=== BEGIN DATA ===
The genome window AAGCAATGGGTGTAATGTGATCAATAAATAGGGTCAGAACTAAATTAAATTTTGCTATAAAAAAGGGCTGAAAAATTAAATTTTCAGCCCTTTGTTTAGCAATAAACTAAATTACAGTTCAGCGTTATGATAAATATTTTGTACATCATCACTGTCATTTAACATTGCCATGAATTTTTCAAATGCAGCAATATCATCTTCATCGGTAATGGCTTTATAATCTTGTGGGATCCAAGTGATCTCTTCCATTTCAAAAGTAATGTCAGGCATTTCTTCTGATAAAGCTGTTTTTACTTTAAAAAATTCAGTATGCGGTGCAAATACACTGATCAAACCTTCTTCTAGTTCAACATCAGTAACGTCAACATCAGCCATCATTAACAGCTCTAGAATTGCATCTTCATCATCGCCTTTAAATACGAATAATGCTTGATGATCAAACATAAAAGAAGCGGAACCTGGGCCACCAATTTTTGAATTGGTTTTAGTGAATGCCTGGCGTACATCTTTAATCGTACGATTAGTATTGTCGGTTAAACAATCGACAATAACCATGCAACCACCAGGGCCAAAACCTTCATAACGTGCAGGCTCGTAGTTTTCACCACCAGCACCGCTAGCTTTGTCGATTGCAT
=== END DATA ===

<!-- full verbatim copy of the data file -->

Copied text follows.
The genome window AAGCAATGGGTGTAATGTGATCAATAAATAGGGTCAGAACTAAATTAAATTTTGCTATAAAAAAGGGCTGAAAAATTAAATTTTCAGCCCTTTGTTTAGCAATAAACTAAATTACAGTTCAGCGTTATGATAAATATTTTGTACATCATCACTGTCATTTAACATTGCCATGAATTTTTCAAATGCAGCAATATCATCTTCATCGGTAATGGCTTTATAATCTTGTGGGATCCAAGTGATCTCTTCCATTTCAAAAGTAATGTCAGGCATTTCTTCTGATAAAGCTGTTTTTACTTTAAAAAATTCAGTATGCGGTGCAAATACACTGATCAAACCTTCTTCTAGTTCAACATCAGTAACGTCAACATCAGCCATCATTAACAGCTCTAGAATTGCATCTTCATCATCGCCTTTAAATACGAATAATGCTTGATGATCAAACATAAAAGAAGCGGAACCTGGGCCACCAATTTTTGAATTGGTTTTAGTGAATGCCTGGCGTACATCTTTAATCGTACGATTAGTATTGTCGGTTAAACAATCGACAATAACCATGCAACCACCAGGGCCAAAACCTTCATAACGTGCAGGCTCGTAGTTTTCACCACCAGCACCGCTAGCTTTGTCGATTGCAT